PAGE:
MORGANTOWN, W.Va. — The guy who couldn’t snap straight last spring will be West Virginia’s starting center this week, but Pat Eger wasn’t too surprised to receive word from offensive line coach Ron Crook on Tuesday.
No, the surprising part had come Saturday night, during the second half at Oklahoma, when between series Crook said “Pat, you’re up! Get ready to snap.”
The versatile Eger already had played both guard spots that night, after working most of his first three seasons at tackle. But playing center for the first time in a college game—while going head-up against former national top-50 recruit Jordan Phillips at nose tackle—took a moment to process.
“I was just happy all my snaps were good; that was the biggest thing I was worried about,” Eger said. “I played smart and played fast. So I got that first little nervousness out.”
“My natural position is wherever I need to play to help the team win.” — Pat Eger
Eger played two series at center without any major breakdowns and rotated in at the guard positions on nine other drives. His overall performance graded out among the highest on the line, leading WVU head coach Dana Holgorsen to remark: “Pat has been playing really well, as good as I’ve seen him play. He deserves to start.”
The previous starter for two games, redshirt freshman Tyler Orlosky, endured some difficult moments in his first Big 12 game and for the foreseeable future will spell Eger. “(Orlosky) physically got out-manned a little bit,” Holgorsen said. “He got lit up a bit. The guy he went against (Phillips) was a good player.”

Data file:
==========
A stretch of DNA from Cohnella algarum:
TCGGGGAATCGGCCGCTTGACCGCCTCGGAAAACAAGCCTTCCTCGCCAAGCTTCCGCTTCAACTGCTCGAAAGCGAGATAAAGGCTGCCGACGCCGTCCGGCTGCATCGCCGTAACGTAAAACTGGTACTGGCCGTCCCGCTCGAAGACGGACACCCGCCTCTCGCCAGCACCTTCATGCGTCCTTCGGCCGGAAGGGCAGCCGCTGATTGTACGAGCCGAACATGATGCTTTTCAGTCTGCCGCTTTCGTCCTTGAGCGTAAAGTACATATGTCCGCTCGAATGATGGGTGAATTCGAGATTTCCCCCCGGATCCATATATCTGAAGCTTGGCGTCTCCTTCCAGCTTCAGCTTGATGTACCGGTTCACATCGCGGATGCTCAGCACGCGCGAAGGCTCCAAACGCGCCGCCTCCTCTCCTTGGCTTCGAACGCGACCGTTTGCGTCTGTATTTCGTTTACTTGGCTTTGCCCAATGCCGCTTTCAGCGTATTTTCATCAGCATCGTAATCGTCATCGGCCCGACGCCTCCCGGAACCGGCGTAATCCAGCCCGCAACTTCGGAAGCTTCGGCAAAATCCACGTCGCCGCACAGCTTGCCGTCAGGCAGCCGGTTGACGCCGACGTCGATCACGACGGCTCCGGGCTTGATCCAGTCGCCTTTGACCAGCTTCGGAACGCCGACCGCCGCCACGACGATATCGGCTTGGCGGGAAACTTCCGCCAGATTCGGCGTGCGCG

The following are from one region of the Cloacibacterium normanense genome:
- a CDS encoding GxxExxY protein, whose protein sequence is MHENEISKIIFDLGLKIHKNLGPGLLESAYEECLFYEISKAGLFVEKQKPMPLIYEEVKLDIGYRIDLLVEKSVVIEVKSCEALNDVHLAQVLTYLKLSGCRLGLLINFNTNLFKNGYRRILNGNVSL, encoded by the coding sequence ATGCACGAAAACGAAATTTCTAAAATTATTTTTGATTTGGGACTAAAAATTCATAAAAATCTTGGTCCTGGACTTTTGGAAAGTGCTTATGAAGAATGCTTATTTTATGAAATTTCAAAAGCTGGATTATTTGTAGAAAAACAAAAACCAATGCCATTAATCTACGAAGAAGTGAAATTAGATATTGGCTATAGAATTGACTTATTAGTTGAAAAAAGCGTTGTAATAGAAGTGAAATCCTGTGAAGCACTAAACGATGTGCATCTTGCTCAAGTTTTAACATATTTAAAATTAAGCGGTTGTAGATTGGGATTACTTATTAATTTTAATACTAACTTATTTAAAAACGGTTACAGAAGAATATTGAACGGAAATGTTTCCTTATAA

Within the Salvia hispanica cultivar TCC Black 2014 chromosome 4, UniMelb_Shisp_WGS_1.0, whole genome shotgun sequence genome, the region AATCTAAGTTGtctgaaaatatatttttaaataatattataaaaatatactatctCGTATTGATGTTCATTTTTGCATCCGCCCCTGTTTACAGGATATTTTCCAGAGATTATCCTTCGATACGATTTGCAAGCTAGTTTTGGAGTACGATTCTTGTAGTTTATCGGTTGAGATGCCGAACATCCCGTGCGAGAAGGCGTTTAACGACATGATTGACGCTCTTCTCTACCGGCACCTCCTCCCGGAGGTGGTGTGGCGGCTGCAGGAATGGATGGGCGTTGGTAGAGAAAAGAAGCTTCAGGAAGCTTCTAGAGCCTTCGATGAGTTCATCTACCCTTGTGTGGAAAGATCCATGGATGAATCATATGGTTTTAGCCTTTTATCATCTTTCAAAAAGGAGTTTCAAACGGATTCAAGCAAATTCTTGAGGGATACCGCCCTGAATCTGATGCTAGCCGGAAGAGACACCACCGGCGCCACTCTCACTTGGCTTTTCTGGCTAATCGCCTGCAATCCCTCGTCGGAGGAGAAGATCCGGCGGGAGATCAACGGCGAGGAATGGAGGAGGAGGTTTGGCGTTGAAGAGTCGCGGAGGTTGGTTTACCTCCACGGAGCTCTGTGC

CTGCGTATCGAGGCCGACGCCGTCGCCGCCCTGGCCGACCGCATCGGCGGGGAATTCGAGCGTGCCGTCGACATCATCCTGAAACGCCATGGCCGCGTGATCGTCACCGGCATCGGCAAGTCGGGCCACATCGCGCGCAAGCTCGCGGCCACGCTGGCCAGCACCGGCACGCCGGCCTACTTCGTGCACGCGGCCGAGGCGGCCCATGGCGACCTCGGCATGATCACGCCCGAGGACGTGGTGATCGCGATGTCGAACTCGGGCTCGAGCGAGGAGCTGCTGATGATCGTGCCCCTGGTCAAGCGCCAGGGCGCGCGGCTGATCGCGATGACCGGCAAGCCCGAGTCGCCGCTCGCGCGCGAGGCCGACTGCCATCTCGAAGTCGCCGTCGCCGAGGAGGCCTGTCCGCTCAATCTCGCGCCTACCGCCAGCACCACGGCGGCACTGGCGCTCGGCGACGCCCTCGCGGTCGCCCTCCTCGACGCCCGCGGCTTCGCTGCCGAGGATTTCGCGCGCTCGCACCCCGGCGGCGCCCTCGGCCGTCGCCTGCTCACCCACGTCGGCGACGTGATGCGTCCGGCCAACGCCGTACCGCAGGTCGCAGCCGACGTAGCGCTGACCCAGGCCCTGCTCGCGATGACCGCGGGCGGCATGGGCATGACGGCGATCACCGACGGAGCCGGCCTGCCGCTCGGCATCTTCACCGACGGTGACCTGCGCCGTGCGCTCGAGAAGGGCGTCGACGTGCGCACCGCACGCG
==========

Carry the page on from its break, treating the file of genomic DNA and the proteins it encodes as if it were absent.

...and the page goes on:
Eger can attest to Phillips’ size and force, having wrestled with him at all three interior line spots: “The guy from Oklahoma was pretty big. He was like 6-6, 320-something, so we had fun all night.”
During Tuesday’s practice, Eger estimated he made about 100 snaps during the various drills and live periods. The odds on all of those being sound would have been astronomical back during the spring, when Eger first try at snapping resulted in what can only be described as a spray pattern.
“I was having trouble with all of them,” he recalled. “When the coaches wanted me to try center, it wasn’t like ‘Let us teach you how to snap.’ It was kind of learn as I go along.”
Beyond the mechanics of making accurate shotgun snaps, Eger also wrangled with the concept “that you’ve got to snap the ball while there’s someone two inches from your face, who’s firing off the ball and trying to kill you.”
Now snapping has become second nature to the point where Eger said “it’s a part of your natural rhythmic movement.” As natural as barking out blocking assignments based on the defensive front, an experience edge the fifth-year senior has over the still-green Orlosky.
“Pat knows all the calls, and he can direct the offense,” Crook said. “He can get everyone on the same page.”
Watch Pat Eger’s interview below: